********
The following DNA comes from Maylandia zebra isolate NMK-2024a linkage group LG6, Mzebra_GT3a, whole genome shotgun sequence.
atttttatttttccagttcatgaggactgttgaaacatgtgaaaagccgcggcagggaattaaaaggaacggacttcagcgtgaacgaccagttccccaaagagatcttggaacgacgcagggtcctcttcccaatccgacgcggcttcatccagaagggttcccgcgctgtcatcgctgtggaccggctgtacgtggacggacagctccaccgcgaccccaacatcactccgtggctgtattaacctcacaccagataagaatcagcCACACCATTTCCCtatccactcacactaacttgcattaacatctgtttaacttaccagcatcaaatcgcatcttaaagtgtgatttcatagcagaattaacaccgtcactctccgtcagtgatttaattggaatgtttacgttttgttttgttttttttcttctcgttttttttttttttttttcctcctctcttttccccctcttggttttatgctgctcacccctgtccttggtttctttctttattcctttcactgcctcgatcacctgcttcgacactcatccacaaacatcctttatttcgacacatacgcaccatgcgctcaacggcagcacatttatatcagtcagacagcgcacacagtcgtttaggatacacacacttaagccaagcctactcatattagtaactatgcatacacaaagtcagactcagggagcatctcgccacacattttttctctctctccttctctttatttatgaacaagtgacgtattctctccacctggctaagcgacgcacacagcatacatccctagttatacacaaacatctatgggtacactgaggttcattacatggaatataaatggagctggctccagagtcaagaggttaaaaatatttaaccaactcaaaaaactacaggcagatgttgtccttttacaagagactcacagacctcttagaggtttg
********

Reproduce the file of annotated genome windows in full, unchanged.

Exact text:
The following DNA comes from Maylandia zebra isolate NMK-2024a linkage group LG6, Mzebra_GT3a, whole genome shotgun sequence.
atttttatttttccagttcatgaggactgttgaaacatgtgaaaagccgcggcagggaattaaaaggaacggacttcagcgtgaacgaccagttccccaaagagatcttggaacgacgcagggtcctcttcccaatccgacgcggcttcatccagaagggttcccgcgctgtcatcgctgtggaccggctgtacgtggacggacagctccaccgcgaccccaacatcactccgtggctgtattaacctcacaccagataagaatcagcCACACCATTTCCCtatccactcacactaacttgcattaacatctgtttaacttaccagcatcaaatcgcatcttaaagtgtgatttcatagcagaattaacaccgtcactctccgtcagtgatttaattggaatgtttacgttttgttttgttttttttcttctcgttttttttttttttttttcctcctctcttttccccctcttggttttatgctgctcacccctgtccttggtttctttctttattcctttcactgcctcgatcacctgcttcgacactcatccacaaacatcctttatttcgacacatacgcaccatgcgctcaacggcagcacatttatatcagtcagacagcgcacacagtcgtttaggatacacacacttaagccaagcctactcatattagtaactatgcatacacaaagtcagactcagggagcatctcgccacacattttttctctctctccttctctttatttatgaacaagtgacgtattctctccacctggctaagcgacgcacacagcatacatccctagttatacacaaacatctatgggtacactgaggttcattacatggaatataaatggagctggctccagagtcaagaggttaaaaatatttaaccaactcaaaaaactacaggcagatgttgtccttttacaagagactcacagacctcttagaggtttg